This introductory note is from my just-published book The Complete Idiot’s Guide to Growing Your Business with Google. If you’re reading this, I just bet you’ll be darn interested in my new book. Tom Peters, Chris Pirillo, Debbie Weil and lots of others experts have already stated how much they like it, and Guy Kawasaki liked it enough to write the foreword.
You know that there’s been a dramatic change in how companies are doing business, a change that probably made you wake up in a cold sweat, wondering if your company will survive the transition. You might think that it’s about building a Web site, but just as a few popsicle sticks can’t build the Eiffel Tower, so a Web page or two won’t help you rethink your business for the new online world.
In the 21st Century, successful business will be focused on findability, about creating an online and offline presence that helps your customers find you. Business and marketing used to be characterized by efforts to brand your company and get in front of your customers, but that’s not what’s propelling the hot new companies, the entrepreneurs who are already striking it rich in this new world.
You can no longer go to your customers because they’re no longer passively waiting for you and your message. Your customers are actively looking for your products, searching for your services, seeking your company right now! And they’re doing it through Google, on mailing lists, through blogs, and a myriad of other online means.
This book isn’t about how to write Web pages, and it certainly won’t explain how to make text bold or link from one Web page to another. Instead, you’ll learn how to think like an online entrepreneur and assess the risks and rewards of online advertising, search engine optimization, affiliate programs and much more. You’ll find out about choosing good domain names, what makes a good business Web site, how you can promote yourself and become an online expert and how cutting-edge technologies like Weblogs can dramatically improve your findability and help customers pick your company over all your competitors.
We’ll also spend time talking about business fundamentals including how to identify and reinvent your core business, how you can use Google to identify your competitors, and the secrets of tracking customer whims and ideas online.
Most importantly, you’ll learn exactly why it’s critical that you add content to your site with great frequency, and how the real secret to findability is content.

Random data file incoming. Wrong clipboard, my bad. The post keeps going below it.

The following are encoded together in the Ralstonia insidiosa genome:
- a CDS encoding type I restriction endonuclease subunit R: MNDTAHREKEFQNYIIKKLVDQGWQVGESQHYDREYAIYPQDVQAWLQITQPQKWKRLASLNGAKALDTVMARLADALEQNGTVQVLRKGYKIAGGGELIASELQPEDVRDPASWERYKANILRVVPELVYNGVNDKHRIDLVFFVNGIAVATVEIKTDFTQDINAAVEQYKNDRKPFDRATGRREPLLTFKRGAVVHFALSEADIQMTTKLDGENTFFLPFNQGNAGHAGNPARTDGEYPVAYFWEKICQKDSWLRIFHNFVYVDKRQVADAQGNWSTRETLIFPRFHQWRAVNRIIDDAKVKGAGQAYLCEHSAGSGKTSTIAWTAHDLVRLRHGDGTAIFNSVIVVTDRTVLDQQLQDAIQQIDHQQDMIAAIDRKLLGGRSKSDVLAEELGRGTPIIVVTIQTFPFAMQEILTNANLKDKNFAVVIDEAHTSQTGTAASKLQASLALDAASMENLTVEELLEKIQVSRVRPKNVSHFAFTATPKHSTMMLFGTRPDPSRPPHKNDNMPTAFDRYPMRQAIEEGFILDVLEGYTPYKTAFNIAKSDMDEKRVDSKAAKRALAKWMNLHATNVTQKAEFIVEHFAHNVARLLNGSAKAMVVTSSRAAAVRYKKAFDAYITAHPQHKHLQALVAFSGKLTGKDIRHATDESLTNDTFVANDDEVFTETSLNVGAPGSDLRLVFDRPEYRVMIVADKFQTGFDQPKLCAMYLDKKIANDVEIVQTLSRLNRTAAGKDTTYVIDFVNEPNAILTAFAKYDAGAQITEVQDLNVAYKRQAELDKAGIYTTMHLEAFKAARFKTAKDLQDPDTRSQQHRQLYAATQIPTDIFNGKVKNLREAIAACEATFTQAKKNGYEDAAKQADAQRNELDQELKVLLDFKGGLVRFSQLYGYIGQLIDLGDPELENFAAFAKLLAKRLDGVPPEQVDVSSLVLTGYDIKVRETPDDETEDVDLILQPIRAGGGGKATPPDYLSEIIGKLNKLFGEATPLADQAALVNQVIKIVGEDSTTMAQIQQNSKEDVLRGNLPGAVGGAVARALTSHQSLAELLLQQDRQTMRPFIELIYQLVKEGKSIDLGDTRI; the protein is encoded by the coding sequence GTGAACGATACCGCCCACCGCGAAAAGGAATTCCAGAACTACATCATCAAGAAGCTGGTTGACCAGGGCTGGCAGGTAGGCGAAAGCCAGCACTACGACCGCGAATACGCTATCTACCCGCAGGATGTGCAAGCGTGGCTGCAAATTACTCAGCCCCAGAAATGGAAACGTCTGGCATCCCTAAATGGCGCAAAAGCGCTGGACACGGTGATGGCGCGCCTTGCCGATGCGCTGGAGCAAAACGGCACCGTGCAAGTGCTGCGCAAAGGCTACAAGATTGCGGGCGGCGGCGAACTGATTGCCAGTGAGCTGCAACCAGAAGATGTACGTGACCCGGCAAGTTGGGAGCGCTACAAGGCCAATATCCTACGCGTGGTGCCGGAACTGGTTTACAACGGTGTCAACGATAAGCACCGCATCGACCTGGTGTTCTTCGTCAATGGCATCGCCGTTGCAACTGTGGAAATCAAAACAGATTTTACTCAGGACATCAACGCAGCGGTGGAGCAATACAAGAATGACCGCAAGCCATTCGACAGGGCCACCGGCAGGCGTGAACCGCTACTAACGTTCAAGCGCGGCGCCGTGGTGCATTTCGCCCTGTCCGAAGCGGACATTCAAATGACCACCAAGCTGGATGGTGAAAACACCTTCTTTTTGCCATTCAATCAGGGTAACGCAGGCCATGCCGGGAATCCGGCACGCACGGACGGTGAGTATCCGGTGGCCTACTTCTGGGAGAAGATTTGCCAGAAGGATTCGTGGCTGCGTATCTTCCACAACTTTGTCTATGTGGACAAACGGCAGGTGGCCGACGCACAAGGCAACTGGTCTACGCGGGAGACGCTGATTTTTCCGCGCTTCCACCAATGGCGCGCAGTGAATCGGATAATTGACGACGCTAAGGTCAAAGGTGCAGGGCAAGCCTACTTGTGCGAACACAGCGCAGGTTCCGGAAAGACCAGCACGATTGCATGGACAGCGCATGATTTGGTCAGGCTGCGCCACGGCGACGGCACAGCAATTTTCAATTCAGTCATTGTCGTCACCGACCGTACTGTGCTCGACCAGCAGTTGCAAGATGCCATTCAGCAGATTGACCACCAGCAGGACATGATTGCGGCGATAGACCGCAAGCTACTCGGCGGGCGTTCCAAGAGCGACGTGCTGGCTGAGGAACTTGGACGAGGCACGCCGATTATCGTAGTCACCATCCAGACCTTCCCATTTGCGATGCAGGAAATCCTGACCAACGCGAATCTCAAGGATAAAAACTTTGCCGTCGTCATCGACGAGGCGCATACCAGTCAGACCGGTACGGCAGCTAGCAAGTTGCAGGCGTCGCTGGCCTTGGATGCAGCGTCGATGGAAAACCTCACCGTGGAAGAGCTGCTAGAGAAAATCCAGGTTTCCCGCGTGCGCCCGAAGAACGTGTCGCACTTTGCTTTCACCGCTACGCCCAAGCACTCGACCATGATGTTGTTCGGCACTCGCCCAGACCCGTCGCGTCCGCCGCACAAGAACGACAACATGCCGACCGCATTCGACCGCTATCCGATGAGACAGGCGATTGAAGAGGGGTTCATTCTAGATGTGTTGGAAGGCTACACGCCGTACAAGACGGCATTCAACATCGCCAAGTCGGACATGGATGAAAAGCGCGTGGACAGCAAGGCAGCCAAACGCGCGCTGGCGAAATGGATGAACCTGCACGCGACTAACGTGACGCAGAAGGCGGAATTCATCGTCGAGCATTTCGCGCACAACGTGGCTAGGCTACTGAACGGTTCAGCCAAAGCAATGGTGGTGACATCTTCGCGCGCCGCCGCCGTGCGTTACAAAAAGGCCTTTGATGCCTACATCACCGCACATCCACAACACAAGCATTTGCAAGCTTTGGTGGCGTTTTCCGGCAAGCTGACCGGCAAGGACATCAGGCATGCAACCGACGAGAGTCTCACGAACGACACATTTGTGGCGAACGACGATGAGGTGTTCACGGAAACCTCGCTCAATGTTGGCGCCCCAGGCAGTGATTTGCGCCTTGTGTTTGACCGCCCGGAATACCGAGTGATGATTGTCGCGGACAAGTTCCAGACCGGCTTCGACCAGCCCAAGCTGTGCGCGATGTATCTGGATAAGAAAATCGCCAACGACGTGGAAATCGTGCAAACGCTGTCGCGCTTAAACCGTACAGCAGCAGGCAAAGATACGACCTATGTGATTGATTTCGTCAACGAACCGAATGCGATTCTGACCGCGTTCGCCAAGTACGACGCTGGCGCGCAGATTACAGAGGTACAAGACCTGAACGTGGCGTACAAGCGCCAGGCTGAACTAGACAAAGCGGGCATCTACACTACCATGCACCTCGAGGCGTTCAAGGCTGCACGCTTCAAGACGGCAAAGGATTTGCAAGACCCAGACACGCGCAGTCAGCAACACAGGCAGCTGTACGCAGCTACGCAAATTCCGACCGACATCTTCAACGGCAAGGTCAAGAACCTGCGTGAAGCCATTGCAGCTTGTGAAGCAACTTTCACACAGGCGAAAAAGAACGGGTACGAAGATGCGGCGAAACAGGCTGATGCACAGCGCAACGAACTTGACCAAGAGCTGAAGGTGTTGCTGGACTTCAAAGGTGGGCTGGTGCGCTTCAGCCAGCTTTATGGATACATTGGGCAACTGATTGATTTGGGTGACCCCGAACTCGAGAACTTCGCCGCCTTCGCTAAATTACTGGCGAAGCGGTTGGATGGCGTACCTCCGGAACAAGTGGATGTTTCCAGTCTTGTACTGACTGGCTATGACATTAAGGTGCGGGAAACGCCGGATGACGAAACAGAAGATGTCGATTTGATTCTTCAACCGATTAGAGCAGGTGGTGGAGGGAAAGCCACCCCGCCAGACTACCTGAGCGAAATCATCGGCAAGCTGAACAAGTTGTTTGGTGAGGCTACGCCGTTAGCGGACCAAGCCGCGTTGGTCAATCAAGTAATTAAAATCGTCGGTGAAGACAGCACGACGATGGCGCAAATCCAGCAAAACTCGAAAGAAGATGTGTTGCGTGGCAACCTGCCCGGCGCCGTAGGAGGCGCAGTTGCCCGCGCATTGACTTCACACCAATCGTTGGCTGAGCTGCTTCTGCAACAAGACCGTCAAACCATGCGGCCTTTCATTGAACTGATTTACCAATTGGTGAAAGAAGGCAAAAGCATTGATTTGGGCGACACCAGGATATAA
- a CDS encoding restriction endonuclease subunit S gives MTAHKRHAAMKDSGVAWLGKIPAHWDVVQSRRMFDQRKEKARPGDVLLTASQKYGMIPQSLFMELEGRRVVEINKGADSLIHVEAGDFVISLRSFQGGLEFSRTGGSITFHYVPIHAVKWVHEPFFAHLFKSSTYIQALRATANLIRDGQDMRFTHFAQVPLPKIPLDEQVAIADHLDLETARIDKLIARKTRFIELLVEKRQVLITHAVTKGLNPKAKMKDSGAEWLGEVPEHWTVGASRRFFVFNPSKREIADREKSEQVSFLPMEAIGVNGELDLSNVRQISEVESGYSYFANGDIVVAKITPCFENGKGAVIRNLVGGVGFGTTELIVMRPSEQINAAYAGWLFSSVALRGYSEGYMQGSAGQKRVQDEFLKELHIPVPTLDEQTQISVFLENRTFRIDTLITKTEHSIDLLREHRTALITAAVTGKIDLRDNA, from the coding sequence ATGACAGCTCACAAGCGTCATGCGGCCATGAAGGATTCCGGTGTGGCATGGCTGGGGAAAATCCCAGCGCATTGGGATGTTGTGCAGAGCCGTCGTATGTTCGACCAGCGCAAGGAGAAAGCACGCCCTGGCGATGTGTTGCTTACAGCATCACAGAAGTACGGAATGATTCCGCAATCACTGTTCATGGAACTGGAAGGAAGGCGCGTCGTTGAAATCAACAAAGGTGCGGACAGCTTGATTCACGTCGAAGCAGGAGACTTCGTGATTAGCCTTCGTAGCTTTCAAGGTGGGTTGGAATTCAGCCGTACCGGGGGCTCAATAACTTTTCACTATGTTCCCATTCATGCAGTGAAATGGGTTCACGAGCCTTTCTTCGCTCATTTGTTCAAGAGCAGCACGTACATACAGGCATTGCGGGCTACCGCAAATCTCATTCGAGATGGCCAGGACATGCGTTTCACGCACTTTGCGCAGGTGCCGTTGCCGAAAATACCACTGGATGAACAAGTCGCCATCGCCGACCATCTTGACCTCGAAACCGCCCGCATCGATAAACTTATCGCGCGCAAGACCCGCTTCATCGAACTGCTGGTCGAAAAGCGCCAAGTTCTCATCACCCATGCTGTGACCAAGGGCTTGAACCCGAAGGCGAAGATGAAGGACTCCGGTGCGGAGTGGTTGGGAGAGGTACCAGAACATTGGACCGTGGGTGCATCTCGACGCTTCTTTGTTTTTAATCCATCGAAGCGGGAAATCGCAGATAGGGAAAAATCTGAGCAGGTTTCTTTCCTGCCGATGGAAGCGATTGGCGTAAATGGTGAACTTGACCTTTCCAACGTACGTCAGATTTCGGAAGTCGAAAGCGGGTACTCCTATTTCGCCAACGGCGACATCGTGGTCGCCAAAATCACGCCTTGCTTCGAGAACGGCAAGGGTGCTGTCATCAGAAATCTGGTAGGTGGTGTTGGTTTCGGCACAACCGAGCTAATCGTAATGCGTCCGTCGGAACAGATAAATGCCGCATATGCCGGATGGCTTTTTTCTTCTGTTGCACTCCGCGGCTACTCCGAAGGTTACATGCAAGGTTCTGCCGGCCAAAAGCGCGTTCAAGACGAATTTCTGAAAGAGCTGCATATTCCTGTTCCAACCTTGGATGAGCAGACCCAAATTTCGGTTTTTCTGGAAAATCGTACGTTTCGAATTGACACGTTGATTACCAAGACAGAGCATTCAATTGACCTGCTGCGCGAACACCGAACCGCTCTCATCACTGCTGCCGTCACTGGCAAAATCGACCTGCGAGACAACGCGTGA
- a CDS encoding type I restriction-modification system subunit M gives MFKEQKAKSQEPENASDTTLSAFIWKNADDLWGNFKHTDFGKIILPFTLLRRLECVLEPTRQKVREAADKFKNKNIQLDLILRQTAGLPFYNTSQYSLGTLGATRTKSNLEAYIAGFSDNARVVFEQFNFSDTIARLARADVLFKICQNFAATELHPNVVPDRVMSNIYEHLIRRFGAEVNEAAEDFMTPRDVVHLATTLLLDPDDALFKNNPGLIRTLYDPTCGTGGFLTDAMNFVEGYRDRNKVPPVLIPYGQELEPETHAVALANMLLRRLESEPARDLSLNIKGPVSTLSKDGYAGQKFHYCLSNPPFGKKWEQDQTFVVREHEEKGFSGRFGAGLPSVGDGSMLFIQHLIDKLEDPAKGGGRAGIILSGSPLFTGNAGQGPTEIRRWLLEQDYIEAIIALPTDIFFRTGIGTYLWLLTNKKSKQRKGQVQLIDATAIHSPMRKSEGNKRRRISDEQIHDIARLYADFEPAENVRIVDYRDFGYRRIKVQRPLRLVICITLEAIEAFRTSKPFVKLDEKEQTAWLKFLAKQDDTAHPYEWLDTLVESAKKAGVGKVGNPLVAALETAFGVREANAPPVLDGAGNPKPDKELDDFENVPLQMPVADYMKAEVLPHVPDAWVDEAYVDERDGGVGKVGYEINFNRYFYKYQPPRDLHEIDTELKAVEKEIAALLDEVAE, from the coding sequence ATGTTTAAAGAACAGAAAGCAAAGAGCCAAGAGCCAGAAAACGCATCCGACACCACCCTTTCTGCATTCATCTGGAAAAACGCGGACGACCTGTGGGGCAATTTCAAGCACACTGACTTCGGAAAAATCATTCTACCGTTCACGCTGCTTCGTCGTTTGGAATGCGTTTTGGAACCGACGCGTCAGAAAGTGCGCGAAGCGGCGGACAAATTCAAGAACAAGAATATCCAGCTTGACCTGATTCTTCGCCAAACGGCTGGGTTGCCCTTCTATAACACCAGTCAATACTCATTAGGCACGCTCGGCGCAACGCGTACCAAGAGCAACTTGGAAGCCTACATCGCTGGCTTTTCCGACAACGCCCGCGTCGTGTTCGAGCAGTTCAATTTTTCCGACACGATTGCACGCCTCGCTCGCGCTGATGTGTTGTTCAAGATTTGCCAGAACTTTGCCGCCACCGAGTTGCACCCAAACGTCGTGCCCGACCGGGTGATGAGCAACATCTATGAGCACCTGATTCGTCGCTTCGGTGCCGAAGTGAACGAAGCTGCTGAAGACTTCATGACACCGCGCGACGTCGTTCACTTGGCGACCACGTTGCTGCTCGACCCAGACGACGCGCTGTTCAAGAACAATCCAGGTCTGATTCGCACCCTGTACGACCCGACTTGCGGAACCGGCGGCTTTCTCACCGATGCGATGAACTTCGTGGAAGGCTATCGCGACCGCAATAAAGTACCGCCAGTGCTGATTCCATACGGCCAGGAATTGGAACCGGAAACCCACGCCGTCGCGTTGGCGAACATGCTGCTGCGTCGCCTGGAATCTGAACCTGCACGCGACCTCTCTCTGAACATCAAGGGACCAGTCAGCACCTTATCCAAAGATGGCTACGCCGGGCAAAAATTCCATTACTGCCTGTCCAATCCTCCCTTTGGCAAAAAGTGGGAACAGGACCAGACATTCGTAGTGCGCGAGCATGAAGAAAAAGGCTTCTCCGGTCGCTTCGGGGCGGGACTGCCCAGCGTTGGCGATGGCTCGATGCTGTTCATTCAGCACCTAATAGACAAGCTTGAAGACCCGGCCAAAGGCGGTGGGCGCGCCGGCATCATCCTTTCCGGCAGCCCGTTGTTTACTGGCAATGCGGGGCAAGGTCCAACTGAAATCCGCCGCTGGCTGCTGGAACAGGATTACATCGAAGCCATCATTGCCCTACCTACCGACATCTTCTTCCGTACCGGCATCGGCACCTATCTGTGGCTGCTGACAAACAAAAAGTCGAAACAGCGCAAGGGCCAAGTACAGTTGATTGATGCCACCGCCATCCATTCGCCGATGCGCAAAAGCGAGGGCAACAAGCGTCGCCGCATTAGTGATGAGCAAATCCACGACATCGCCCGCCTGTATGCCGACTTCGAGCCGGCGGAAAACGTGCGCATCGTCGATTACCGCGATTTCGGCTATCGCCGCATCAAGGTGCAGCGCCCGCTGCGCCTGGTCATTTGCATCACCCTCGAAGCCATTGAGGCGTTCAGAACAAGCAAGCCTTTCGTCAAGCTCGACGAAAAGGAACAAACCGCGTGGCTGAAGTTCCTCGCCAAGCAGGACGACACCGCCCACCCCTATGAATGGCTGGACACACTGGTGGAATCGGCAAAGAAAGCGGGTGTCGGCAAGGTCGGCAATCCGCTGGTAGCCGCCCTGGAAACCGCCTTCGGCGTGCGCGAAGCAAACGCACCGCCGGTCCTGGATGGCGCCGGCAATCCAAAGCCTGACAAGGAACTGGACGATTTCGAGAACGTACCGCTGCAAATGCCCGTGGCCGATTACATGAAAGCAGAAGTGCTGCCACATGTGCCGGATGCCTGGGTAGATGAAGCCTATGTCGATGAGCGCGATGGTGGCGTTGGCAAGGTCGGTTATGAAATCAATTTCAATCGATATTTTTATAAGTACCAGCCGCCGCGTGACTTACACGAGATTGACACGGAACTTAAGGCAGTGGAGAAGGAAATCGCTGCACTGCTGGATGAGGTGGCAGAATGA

I’ve been involved with the Internet since 1980, when it was barely a dirt road, and have grown and sold off a number of online companies. Throughout this book, I’ll be sharing why my current Web sites have certain features and how they’ve improved my bottom line.
As an entrepreneur, that’s what it’s all about. Your bottom line. You’re not an idiot for checking out this book. In fact, buying it will be the best business decision you’ve made for years…
Learn more: Growing Your Business with Google
Anyone who goes into business thinking that they can rely on Google to bring them customers is a complete fool.
Didn’t see that it was your book.
Delete and ban.
Oh, au contraire, Peter, I’m not going to delete your comment because you raise an excellent point, one that I talk about at length both on the book’s web site — http://www.findability.info/ — and within the book. It’s not about Google at all, it’s about being findable, and that’s 95% the same whether you’re paying attention to MSN, Yahoo, Google or some other search engine that we haven’t even heard of yet. Why? Because they are all trying to reach the same perfect search engine results, and so understand what they’re trying to do and how they accomplish it really is critical to long-term business success.
But don’t just take my word for it. Pop for the $14 and buy a copy of my book to read it for yourself!
I think we are in agreement for the most part.
Many webmasters and owners are now starting to openly talk about the strange fact that relevant new sites appear quite quickly in SE indexes, with the exception being Google. With Google it can take years for a site to appear in the first 100 search results pages.
Here’s a typical example I have witnessed three times with my own sites. (I am also hearing the same complaint from others.)
After a year of operations a new site with upwards of a hundred pages of good content will have these typical SE rankings:
On Yahoo: first 5 pages
On MSN Search: first 10 pages
On Google: NOT even in the first 100 pages.
BTW, I use http://www.googlerankings.com to track this.
Why is Google so different? Two reasons. First, as I point out on my blog, it places too much weight on the number of incoming links. This gives old dinosaur sites launched back during the Korean War an unfair advantage over fresher more relevant sites.
Second, it may have to do with G wanting to force new sites to pay for its Adwords advertising to create traffic. Of course the Big G denies this. But it makes economic sense, doesn’t it?
This is why I have switched back to Yahoo for most of my searches. I actually want to see the fresh new sites. Yo Google, I already saw the old ones years ago.
One final point, these days it’s much harder to collect links than it was back in the 1990s. Two reasons. Link fatigue is one. Webmasters are just tired of adding links and getting link requests. Two, those that have links have no incentive to help out the newbies who don’t.